Inhibitory Spillover: Increased Urination Urgency Facilitates Impulse Control in Unrelated Domains (Tuk et al., 2011)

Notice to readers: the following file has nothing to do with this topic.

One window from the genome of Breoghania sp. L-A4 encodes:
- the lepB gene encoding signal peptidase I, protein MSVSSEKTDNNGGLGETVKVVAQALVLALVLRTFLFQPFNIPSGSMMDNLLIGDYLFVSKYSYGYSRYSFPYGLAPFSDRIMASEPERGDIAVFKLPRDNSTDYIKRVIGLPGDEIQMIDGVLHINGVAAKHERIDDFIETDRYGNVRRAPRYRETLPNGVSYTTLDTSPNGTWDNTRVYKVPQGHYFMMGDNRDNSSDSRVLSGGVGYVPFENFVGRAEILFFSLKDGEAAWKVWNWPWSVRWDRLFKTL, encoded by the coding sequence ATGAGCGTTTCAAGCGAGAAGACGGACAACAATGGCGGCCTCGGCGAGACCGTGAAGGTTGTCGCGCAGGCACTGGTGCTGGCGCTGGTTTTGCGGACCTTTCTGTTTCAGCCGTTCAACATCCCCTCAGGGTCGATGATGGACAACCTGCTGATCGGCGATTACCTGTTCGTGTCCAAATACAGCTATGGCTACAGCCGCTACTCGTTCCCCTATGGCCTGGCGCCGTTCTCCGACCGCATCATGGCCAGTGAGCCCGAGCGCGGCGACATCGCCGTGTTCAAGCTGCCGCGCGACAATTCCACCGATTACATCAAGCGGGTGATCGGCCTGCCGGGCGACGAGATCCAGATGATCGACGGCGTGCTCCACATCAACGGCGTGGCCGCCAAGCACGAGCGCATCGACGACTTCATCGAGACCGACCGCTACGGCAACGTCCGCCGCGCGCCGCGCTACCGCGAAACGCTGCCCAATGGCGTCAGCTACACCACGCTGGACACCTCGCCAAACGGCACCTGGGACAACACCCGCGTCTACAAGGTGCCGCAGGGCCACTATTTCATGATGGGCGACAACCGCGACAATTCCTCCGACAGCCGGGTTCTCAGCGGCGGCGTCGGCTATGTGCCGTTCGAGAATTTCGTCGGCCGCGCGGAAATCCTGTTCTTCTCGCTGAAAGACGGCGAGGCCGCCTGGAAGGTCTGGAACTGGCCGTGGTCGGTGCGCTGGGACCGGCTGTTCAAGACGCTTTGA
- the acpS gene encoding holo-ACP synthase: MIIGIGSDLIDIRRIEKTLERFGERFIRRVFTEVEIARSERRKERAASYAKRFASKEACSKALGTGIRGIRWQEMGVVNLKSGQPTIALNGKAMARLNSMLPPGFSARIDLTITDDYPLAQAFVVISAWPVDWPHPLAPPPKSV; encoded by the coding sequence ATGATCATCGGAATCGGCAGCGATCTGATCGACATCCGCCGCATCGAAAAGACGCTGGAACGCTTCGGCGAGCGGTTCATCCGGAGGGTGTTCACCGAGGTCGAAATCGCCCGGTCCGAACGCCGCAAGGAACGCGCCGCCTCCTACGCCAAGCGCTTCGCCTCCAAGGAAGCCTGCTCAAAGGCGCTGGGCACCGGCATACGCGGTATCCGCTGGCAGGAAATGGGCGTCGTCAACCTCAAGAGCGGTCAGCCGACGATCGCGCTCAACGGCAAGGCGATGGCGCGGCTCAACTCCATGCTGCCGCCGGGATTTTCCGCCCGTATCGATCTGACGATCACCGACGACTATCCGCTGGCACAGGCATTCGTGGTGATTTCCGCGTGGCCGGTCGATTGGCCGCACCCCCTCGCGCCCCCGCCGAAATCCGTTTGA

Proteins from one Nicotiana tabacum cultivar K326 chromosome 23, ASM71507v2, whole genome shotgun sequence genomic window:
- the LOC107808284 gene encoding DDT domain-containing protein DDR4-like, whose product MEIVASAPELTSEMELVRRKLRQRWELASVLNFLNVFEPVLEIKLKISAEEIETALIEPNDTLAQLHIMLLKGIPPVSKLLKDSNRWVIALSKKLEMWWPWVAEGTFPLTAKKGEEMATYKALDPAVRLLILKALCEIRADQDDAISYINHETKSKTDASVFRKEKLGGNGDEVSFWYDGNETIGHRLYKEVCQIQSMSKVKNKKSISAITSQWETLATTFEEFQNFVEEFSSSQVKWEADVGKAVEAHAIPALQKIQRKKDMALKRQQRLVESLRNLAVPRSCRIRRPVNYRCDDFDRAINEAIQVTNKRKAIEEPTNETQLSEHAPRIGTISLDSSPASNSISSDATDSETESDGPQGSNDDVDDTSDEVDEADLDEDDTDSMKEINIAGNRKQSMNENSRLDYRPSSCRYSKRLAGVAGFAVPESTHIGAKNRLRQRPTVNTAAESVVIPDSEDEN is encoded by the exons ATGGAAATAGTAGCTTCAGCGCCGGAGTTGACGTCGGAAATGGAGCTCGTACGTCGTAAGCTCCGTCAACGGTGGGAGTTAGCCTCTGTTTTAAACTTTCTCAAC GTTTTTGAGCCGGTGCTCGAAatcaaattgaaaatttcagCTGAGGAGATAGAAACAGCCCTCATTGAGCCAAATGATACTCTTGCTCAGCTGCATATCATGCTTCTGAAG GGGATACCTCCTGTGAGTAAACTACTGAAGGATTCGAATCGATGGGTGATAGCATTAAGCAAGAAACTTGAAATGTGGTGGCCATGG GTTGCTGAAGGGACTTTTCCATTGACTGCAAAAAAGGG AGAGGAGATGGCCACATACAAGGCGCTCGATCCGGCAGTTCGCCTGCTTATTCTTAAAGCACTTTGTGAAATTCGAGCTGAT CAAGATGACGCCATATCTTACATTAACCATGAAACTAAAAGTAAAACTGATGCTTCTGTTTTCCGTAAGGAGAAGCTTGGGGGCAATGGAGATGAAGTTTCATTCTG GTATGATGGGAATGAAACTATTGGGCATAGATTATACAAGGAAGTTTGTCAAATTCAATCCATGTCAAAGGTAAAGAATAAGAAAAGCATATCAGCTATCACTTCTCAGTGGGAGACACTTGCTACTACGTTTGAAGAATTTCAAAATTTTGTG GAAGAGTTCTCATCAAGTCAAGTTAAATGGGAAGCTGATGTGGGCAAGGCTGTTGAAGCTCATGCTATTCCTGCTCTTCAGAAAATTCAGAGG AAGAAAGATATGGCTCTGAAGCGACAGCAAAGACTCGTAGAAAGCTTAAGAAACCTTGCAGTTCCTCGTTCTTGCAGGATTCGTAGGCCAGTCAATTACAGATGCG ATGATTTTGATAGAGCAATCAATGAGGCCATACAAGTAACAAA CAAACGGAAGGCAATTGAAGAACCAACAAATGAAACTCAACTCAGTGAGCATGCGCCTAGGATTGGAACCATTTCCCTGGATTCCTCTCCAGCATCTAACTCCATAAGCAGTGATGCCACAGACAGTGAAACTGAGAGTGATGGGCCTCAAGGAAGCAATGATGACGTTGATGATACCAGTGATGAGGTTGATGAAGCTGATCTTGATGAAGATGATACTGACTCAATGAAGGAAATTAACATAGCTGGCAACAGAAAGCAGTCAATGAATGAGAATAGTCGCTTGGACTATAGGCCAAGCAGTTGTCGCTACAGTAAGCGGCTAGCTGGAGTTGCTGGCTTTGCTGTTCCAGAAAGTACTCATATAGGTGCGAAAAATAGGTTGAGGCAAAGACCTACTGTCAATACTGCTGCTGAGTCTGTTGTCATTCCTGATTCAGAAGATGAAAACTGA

Visceral states, such as hunger and sexual desire, can affect how people make decisions. But would a visceral factor associated with inhibition, like controlling a full bladder, affect decision making? Using four different experimental situations, researchers tested how university students would perform in decision-making tasks after they had a large drink (high bladder pressure) or a small drink (low bladder pressure). They found that individuals who had greater urination urgency had decreased response times, and they were more likely to choose long-term rewards over short-term rewards in decision-making tasks. These findings suggest that the inhibitory signals from increasing levels of bladder pressure could transfer to other domains, thereby improving impulse behavior in unrelated domains.Conclusion: Don't use the restroom before making important decisions...?